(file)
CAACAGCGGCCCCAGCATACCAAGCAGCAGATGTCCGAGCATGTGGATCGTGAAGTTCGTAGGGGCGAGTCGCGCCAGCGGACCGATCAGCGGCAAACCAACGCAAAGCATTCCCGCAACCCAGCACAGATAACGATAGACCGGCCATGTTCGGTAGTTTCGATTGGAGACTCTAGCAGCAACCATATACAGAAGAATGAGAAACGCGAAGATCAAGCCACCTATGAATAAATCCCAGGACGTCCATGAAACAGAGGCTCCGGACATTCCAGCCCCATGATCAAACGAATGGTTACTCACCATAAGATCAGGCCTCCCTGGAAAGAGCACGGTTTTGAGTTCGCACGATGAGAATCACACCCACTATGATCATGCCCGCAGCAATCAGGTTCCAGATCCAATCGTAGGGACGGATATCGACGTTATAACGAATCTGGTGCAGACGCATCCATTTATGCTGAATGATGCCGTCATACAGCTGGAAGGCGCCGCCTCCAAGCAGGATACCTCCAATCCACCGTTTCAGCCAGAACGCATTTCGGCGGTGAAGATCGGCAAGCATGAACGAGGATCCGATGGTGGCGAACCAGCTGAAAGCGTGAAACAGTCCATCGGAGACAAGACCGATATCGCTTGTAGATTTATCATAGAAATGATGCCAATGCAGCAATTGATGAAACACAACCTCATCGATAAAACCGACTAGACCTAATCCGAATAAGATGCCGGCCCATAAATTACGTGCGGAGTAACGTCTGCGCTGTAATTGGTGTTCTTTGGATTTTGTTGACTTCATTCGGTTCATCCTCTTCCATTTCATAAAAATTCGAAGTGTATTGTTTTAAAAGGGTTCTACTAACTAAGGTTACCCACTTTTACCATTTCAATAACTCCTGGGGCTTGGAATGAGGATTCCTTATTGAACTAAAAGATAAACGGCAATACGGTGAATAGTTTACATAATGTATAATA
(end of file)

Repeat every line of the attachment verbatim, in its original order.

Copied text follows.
CAACAGCGGCCCCAGCATACCAAGCAGCAGATGTCCGAGCATGTGGATCGTGAAGTTCGTAGGGGCGAGTCGCGCCAGCGGACCGATCAGCGGCAAACCAACGCAAAGCATTCCCGCAACCCAGCACAGATAACGATAGACCGGCCATGTTCGGTAGTTTCGATTGGAGACTCTAGCAGCAACCATATACAGAAGAATGAGAAACGCGAAGATCAAGCCACCTATGAATAAATCCCAGGACGTCCATGAAACAGAGGCTCCGGACATTCCAGCCCCATGATCAAACGAATGGTTACTCACCATAAGATCAGGCCTCCCTGGAAAGAGCACGGTTTTGAGTTCGCACGATGAGAATCACACCCACTATGATCATGCCCGCAGCAATCAGGTTCCAGATCCAATCGTAGGGACGGATATCGACGTTATAACGAATCTGGTGCAGACGCATCCATTTATGCTGAATGATGCCGTCATACAGCTGGAAGGCGCCGCCTCCAAGCAGGATACCTCCAATCCACCGTTTCAGCCAGAACGCATTTCGGCGGTGAAGATCGGCAAGCATGAACGAGGATCCGATGGTGGCGAACCAGCTGAAAGCGTGAAACAGTCCATCGGAGACAAGACCGATATCGCTTGTAGATTTATCATAGAAATGATGCCAATGCAGCAATTGATGAAACACAACCTCATCGATAAAACCGACTAGACCTAATCCGAATAAGATGCCGGCCCATAAATTACGTGCGGAGTAACGTCTGCGCTGTAATTGGTGTTCTTTGGATTTTGTTGACTTCATTCGGTTCATCCTCTTCCATTTCATAAAAATTCGAAGTGTATTGTTTTAAAAGGGTTCTACTAACTAAGGTTACCCACTTTTACCATTTCAATAACTCCTGGGGCTTGGAATGAGGATTCCTTATTGAACTAAAAGATAAACGGCAATACGGTGAATAGTTTACATAATGTATAATA